Even though the initial snafus regarding Apple Mail in OS X Mavericks have been smoothed out, the issues propelled me to start searching for a better mail client for my Mac. After utilizing everything from Gmail's web interface to Postbox, I wanted to see what mail clients were pushing the envelope on the Mac. One of those makes its official debut today.
Mail Pilot from Mindsense approaches email the way you would tackle any sort of to-do list. It's designed to get you to the mythical concept of "inbox zero," where you've managed to wrestle control of your life away from spam and demands. You can use it on its own or with its counterpart iOS app, which hasn't received the most stellar reviews, but more on that later. Like the Getting Things Done method of productivity, Mail Pilot relies on you to take action on items right away. Thanks to the way the email client is laid out, it makes it easy to actually do those actions.
Once you go through the initial setup, your email flows into the mailbox in a stream with empty circles next to the headers. That lets you know you need to take action on something. Keyboard shortcuts make it really easy to move through a workflow. In a few minutes, I can quickly cut through my mailbox and determine which are tasks I need to complete, what emails I want to revisit or what items to archive in a folder. The color palette is clean, but some could find it bland, especially coming in from Airmail. But it works for me. I love the typography.
Mail Pilot supports lists and folders. The lists are great for a short-term project, such as the Toy Fair coverage shown in the screencap. Folders are for keeping long-term material. If there's email you want to come back to, you can toss a reminder on it or set it aside, which has its own tab. I like how all the keyboard shortcuts are clearly laid out, so you don't have to hunt up a list. Most of Once you've cleared your mailbox, you're rewarded with a little pat on the back. Well done!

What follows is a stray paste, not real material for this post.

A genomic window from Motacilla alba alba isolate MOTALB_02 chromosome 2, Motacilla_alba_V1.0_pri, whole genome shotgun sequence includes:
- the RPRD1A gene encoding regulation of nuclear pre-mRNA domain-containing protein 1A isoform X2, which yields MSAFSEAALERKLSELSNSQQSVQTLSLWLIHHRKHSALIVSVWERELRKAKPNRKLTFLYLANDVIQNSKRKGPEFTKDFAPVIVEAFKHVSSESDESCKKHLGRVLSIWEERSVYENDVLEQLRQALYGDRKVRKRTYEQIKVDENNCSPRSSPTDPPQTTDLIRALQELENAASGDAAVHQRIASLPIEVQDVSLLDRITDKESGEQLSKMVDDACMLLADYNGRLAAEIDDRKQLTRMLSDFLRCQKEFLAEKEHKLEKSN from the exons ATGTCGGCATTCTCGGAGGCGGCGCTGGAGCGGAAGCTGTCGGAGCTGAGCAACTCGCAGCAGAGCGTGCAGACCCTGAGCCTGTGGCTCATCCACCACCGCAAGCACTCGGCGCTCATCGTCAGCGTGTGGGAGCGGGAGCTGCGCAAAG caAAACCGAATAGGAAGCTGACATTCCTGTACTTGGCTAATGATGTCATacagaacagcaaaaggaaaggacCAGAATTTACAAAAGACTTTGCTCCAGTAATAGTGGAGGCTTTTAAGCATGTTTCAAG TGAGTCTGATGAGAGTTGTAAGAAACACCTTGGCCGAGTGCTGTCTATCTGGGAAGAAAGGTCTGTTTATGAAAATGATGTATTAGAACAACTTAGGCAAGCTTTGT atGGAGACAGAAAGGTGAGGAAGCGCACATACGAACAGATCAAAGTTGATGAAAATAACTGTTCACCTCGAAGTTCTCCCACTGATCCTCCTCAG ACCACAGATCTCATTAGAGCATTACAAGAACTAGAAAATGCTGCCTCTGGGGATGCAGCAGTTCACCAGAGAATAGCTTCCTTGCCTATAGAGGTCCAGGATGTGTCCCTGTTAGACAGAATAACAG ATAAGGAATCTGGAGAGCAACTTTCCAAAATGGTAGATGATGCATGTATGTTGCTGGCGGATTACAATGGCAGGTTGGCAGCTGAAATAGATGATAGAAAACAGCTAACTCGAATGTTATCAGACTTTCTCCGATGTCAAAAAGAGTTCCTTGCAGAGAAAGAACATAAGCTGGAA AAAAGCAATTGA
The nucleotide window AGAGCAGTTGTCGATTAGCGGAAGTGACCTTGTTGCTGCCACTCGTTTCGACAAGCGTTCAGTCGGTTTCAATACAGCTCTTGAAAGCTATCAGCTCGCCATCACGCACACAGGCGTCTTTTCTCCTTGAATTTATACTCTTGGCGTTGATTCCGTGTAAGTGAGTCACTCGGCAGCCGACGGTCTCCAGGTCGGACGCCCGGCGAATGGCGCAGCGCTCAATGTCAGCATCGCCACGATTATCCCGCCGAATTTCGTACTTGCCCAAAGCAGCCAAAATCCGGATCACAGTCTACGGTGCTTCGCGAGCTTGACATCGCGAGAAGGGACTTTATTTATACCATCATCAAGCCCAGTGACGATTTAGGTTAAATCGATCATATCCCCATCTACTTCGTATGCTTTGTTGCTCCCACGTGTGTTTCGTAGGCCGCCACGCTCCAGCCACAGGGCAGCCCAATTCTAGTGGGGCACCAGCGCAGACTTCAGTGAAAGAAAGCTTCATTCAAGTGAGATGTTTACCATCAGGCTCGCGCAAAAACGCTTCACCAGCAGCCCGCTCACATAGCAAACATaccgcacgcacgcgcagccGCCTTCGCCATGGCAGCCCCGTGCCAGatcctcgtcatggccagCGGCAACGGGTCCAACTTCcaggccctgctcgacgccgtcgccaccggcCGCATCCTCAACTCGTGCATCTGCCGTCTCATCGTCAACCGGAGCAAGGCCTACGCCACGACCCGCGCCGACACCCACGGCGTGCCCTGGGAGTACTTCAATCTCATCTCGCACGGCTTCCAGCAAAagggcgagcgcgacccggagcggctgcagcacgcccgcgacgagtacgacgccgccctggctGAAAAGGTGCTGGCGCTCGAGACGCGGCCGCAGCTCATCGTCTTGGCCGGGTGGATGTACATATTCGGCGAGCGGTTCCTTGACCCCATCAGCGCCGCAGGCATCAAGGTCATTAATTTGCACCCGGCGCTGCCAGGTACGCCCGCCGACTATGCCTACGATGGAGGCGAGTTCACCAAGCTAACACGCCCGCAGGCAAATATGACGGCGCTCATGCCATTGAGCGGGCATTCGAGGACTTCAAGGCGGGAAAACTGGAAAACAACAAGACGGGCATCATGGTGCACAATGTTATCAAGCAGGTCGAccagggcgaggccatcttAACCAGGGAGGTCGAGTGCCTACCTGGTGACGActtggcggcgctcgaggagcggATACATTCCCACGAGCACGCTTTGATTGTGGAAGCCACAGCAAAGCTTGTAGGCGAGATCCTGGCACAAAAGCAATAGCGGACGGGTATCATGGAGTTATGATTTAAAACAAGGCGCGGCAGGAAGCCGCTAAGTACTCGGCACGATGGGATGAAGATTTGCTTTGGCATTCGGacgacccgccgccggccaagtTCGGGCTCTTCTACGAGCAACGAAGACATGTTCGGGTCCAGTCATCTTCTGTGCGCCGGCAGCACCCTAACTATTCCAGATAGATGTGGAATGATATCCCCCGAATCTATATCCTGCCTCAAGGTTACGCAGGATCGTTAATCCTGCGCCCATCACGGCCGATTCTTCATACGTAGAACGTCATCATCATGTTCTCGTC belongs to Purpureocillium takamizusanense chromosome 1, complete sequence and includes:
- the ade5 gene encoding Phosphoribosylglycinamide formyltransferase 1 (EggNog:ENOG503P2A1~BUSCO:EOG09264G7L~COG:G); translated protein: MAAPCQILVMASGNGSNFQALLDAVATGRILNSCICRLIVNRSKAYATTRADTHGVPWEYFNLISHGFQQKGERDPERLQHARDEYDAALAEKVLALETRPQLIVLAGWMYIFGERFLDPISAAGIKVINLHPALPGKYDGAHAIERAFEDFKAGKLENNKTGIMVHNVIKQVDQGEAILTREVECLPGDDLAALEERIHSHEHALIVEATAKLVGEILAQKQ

And that's the amazing thing about Mail Pilot. I'm used to letting emails pile up. I'll lie to myself, saying I'll get back to them later or I just want them in my inbox for easy reference or I'll answer an email and never delete it. They pile up like Cheerios beneath a sofa. The ease of the keyboard shortcuts and the way the program is laid out encourages you to actually keep organized. For the first time in recent memory, I had an empty inbox. A couple days later, I was caught off-guard when the reminders kicked in and let me know I actually had stuff to do. And, I did them.
But, what about the iOS app? It came first and has been criticized for being buggy with a number of problems. Milas said those issues will be resolved in version 2 of the iOS app, which is being rebuilt based off the new Mac client.
"Rather than port a bunch of code from the iOS app to the Mac app, we build the Mac app from scratch with a focus on stability, efficiency, speed and compatibility," said Josh Milas, Mindsense's co-founder. "Both the back-end and the front-end of the application were written from the ground up. We're currently working on a completely new version for iOS (what we're calling 2.0) that's being built on the new back-end from Mac with a completely new front-end."
Milas said there is no estimated timeline for the next iOS version, but it will be Mindsense's focus after the Mac app launch.
Mail Pilot is on sale at an introductory price of US$9.99 through the Mac App Store as of today. You can take a video tour of the client below or download the public preview through the Mail Pilot site.